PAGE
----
The announcement of the retirement of Sir Alex Ferguson as manager of Manchester United today will come as a big shock to many, but not to all.
You cannot take away his achievements at the club over the last 27 years. He won more premier league titles than anyone else. He also won the FA Cup five times and the European Champions League twice.
From a club managerial point of view this is unprecedented. From the supporter’s point of view, this is a phenomenal record and is unlikely to be repeated.
However, he won’t be missed by all.
Over the years he had become a thorn in the side of the “men-in-black.”
He was a bully and quite intimidating if allowed to be. For the most part he got away with things that other managers would not have gotten away with.
You could count on the fingers of one hand the number of times he was “red carded” and sent to the stands by referees.
You could count on the fingers of one hand the number of times he was sanctioned by the FA for remarks made to referees, and there were many, and not always very complimentary.
You could count on the fingers of one hand the cynical and disparaging remarks he made to, and about, referees and their decisions.
He was never slow in coming out of his seat to remonstrate with the officials.
He was constantly looking at the “Sir Alex watch” which, in the opinion of many, was an intimidating gesture and quite clearly had the intention of heaping pressure on the referee.
He was not alone with these sorts of antics. His contemporaries were also quite adapt when it came to this sort of managerial hooliganism.
It seems to be a trend that has crept in to the game and is going unnoticed.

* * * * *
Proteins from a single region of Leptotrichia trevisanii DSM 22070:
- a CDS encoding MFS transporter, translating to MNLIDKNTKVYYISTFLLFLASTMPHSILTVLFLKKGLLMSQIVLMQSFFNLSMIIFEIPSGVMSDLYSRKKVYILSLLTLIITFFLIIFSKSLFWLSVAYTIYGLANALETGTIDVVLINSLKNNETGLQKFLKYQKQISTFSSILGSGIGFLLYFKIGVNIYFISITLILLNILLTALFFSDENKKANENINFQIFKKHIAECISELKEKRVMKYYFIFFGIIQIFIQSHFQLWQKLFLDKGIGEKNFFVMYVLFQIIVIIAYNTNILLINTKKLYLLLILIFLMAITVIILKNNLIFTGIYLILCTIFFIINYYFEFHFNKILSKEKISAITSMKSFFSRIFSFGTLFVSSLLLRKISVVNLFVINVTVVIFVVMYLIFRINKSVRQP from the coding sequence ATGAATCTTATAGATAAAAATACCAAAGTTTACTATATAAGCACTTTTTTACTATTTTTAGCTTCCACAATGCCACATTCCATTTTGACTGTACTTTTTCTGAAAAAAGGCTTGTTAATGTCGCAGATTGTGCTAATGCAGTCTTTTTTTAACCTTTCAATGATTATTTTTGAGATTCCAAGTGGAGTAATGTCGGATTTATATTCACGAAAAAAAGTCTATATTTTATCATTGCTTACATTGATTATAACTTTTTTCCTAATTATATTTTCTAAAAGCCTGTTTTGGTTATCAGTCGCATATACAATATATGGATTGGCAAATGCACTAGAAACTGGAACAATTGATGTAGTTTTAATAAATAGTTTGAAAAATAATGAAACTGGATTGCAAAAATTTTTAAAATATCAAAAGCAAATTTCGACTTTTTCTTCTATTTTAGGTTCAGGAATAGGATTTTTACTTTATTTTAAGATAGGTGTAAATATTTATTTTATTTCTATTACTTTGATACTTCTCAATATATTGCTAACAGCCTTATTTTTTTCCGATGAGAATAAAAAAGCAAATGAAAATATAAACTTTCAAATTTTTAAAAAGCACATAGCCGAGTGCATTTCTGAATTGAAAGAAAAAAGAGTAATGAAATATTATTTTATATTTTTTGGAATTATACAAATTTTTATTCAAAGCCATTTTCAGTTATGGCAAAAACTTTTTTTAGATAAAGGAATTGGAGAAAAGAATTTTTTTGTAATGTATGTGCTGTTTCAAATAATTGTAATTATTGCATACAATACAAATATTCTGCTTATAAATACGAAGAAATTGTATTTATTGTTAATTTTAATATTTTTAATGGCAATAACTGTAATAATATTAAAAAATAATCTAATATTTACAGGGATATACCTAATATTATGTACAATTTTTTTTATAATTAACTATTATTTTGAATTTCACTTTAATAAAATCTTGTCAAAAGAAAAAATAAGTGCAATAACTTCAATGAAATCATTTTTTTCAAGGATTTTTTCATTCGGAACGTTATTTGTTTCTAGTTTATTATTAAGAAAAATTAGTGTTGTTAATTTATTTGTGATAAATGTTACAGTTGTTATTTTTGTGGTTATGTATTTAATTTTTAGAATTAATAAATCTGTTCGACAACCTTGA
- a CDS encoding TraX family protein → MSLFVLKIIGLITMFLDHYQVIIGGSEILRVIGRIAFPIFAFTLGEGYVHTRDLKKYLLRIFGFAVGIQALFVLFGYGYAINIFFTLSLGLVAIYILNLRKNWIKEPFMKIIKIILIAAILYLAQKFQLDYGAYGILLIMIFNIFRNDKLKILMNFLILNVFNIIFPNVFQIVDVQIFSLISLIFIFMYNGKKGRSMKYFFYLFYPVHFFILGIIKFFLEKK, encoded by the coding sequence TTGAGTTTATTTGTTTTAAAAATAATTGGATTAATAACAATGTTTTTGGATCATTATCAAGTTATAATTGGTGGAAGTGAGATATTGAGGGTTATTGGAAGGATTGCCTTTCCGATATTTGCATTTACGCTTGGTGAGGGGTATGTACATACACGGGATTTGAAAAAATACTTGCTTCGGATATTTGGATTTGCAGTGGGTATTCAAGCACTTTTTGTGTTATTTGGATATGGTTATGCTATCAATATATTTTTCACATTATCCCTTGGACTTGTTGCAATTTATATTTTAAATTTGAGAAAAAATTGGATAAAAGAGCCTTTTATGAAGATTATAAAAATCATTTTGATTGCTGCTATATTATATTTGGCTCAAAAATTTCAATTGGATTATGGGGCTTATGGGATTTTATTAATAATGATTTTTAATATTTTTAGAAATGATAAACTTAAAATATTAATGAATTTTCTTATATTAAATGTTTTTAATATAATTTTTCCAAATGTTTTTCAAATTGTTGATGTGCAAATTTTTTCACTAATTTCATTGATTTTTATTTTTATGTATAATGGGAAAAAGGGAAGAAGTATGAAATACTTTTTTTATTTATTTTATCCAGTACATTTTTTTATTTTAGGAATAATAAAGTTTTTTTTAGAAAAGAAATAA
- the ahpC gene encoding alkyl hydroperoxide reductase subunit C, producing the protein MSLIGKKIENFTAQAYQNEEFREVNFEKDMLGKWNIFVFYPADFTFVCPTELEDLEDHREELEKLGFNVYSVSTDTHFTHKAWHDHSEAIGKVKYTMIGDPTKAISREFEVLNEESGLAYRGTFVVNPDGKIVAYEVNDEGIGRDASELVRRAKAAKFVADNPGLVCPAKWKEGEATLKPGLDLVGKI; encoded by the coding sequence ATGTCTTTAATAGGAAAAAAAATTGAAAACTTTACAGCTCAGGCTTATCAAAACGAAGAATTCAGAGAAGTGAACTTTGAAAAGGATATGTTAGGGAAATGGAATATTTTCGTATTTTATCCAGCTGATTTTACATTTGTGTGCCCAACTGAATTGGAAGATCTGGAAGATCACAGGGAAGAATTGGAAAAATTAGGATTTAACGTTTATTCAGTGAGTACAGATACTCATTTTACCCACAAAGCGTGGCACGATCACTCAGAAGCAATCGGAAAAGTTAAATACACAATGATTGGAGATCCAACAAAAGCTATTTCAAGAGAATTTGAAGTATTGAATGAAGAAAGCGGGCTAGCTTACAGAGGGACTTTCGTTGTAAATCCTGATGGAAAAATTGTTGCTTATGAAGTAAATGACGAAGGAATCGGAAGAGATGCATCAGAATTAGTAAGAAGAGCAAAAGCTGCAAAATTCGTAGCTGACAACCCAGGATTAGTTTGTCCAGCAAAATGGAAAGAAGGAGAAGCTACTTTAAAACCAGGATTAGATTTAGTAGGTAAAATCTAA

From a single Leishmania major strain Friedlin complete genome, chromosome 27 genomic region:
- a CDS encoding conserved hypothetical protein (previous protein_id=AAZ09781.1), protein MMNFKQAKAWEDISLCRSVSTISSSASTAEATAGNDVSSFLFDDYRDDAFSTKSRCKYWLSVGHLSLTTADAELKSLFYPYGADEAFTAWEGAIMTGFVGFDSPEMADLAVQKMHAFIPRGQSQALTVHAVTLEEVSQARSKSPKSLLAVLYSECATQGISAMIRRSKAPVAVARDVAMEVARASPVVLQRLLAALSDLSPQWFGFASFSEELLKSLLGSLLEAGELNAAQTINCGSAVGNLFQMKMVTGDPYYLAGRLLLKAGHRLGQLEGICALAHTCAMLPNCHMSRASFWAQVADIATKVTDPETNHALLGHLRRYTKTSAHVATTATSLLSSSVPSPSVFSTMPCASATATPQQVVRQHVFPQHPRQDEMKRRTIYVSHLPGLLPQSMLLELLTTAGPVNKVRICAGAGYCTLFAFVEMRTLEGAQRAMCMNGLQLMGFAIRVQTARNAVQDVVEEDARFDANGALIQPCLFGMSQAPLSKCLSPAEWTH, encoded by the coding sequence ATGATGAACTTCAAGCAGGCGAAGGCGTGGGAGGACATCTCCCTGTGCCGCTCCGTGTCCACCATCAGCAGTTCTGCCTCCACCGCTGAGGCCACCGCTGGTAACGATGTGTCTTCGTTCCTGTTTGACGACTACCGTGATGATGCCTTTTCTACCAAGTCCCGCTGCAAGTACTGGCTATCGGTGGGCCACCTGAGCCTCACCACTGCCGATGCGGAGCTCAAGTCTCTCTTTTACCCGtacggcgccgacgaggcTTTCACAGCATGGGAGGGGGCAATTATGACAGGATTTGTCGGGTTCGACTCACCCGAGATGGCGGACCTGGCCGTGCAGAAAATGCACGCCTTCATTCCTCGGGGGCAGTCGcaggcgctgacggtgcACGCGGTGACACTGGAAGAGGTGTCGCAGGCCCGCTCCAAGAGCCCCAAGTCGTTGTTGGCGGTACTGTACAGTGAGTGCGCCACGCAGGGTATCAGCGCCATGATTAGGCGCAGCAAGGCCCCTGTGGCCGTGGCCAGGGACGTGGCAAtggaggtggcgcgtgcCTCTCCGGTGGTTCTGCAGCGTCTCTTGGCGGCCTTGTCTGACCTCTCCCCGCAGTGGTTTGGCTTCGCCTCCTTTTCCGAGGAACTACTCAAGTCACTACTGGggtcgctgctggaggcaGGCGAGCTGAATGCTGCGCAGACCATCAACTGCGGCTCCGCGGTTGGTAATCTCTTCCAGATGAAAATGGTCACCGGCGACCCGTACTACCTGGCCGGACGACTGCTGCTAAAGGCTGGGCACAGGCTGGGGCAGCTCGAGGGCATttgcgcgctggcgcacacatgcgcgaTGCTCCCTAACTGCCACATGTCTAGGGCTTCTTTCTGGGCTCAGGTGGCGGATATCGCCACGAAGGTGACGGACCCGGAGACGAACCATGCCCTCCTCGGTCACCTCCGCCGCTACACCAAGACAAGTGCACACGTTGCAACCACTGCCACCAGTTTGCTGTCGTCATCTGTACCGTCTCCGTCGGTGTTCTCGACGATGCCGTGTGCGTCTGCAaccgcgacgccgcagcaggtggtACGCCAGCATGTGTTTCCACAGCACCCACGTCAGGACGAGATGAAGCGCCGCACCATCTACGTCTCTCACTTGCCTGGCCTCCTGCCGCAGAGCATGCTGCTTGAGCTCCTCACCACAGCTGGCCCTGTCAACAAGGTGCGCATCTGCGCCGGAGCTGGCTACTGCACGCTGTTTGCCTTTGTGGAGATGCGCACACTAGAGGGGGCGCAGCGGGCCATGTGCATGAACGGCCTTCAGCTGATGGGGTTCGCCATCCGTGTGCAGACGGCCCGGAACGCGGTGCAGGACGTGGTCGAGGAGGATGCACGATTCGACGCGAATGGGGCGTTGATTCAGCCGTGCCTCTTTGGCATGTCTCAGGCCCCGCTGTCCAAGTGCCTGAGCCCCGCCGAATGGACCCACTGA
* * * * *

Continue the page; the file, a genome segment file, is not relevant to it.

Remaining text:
Coaches and managers are allowed to come to the edge of their technical area, issue instructions and return to their positions on the bench.
Now-a-days the tendency is to stand on the edge of the technical area and sometimes outside while giving instructions to the players and, sometimes, giving “instructions” to the referee as well.
This should not be allowed.
The referees only have themselves to blame for allowing this kind of behaviour. They have the power but sadly they are either unwilling, or feel too intimidated to issue the ultimate sanction and banish these unruly managers/coaches to the stands.
My own personal “run-in” with Sir Alex came when I red carded his captain Bryan Robson on a pre season tour to South Africa.
Robson that day called me a f***ing cheat and I gave him his marching orders. Do I regret it? Absolutely not
Sir Alex said afterwards to the media that “the referee wanted to be the star of the show.”
Nothing could be further from the truth.
I applied the Laws of the Game which states that (paraphrase – using offensive, insulting or abuse language or gestures is a red card).
Enjoy your retirement Sir Alex and I wish you well.
You’ll be missed by many, but not by all.
About the author: Dr Errol Sweeney (PhD) BBA Dip.PM, aka “The Hanging Judge,” is a former L.o.I and SA Premier League Referee, World Cup Referee & Assistant Referee Coach & Mentor. He coached/mentored a referee to 2 World Cups, Olympic Games, Confederations Cup, 2 U/17 FIFA World Cups and 4 African Nations Cups. He also writes on his own blog at SuperSport.